Take for instance, Jason vs. the State of West Virginia, pitting me against the state over a $120 unemployment check I collected after I stopped working at WVU. I ultimately lost that one when I mixed up the time of my Circuit Court of Marion County appearance, and was an hour late to an appointment with an unhappy Judge.
Then there was Jason vs. the City of Morgantown, where I attempted to avoid payment on outstanding parking tickets accumulated through college. I ultimately lost that fight when my Father, the registered owner of the car in question, demanded that the tickets be paid in full. Definitely a good move by him.
There was Jason vs. the District of Columbia, over a traffic camera nabbing the Mazda doing 16MPH over the speed limit in a residential zone near Columbia Heights. That battle was lost when my argument involving Physics equations was too far fetched to prove that my car couldn't have been speeding.
Last year there was Jason vs. Jessica, who refused to be a willing part in Jessica vs. the City of Chicago, when Jessica's car was ticketed for not having a City of Chicago parking sticker while parked on the street. That one didn't even reach the planning and scheming stage, because, well, let's put it this way - if Jessica was a cereal, she'd be Moral Fiber.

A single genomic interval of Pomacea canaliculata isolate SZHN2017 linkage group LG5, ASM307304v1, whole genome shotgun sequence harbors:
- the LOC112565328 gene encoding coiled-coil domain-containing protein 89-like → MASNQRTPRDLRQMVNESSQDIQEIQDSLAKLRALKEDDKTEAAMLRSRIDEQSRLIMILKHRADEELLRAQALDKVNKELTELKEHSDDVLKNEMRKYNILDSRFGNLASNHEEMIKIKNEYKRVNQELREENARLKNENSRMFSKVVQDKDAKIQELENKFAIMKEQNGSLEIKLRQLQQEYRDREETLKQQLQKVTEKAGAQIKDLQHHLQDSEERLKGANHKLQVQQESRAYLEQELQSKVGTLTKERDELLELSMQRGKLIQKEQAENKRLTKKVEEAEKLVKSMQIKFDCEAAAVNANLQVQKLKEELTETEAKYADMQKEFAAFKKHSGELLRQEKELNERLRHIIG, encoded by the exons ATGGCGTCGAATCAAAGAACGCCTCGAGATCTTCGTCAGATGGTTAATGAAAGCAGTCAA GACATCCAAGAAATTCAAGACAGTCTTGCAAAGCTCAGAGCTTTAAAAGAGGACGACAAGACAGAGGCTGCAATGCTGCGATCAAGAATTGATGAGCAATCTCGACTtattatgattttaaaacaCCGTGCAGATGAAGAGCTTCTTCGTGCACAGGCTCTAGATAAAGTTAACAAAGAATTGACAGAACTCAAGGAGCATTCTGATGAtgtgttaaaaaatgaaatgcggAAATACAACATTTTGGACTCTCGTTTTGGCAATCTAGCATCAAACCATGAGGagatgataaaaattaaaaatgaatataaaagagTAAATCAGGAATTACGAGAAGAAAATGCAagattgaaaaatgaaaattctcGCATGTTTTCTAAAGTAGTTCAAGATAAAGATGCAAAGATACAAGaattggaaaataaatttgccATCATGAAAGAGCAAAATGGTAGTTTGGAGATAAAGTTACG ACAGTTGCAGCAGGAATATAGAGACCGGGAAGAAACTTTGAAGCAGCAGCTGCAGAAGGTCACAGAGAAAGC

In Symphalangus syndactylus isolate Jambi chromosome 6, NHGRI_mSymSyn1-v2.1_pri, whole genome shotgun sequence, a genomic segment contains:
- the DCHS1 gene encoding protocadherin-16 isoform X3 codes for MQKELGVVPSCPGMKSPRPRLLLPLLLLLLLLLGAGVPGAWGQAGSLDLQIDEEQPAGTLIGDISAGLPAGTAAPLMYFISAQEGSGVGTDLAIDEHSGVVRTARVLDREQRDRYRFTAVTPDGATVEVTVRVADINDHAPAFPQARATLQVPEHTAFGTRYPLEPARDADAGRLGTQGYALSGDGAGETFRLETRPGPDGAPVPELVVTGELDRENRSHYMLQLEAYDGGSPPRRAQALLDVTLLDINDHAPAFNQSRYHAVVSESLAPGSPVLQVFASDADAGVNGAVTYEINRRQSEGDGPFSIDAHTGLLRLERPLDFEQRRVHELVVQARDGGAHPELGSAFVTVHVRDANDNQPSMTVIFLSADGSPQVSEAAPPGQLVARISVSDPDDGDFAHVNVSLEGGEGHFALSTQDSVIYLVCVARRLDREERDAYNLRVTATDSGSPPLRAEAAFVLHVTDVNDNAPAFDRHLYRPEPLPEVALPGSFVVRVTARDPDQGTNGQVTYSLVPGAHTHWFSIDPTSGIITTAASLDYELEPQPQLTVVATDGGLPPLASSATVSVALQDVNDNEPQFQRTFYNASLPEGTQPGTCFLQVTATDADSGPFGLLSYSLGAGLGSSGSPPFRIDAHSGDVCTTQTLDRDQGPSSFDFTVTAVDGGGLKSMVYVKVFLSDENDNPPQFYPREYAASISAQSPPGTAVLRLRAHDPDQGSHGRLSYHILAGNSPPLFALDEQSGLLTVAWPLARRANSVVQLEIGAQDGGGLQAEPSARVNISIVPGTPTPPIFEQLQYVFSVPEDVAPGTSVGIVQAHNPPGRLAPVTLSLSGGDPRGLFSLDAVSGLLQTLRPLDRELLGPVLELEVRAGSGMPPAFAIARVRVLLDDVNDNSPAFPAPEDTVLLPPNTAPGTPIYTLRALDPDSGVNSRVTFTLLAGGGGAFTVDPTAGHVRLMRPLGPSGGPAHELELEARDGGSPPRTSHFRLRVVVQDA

So now comes Jason vs. the City of Chicago, which, by most accounts, is a legitimate wrongdoing by the Chicago Department of Revenue, a.k.a. the parking ticket cops. Seriously, they wear big "Department of Revenue" jackets. The Mazda was harmlessly parked in its usual spot near the Metra train stop on Western Avenue for the day, unaware that street cleaning was to take place on that side of the block. Why was the owner unaware, you may ask? Because there were no damn signs on that block indicating the pending street cleaning.
Needless to say, I swung into full battle armor for this one, especially confident that I could win. I took pictures and immediately compiled a comprehensive report to contest the ticket. I would show you the lovely document, but it has my license plate in the pictures, so I'm not sure if I should expose that to the mercy of the Internet.
But much to my chagrin, the response arrived today that I would be held liable for the ticket, because:
It is the finding of the Administrative Law Officer that the information submitted supports a determination that the violation occurred.
What. The. Hell. My argument wasn't that a violation didn't occur, my argument was that there were no damn signs, which there weren't, which my pictures show. There is even a box on the ticket response to select, indicating your excuse is that there were no signs.
So where does this leave Jason vs. the City of Chicago? Will Jason pay the $50 and give up? Or will he fight on, following the instructions quoted in the final paragraph:
You may appeal this order to the Circuit Court of Cook County within 35 days of the order date by filing a civil law suit against the City of Chicago.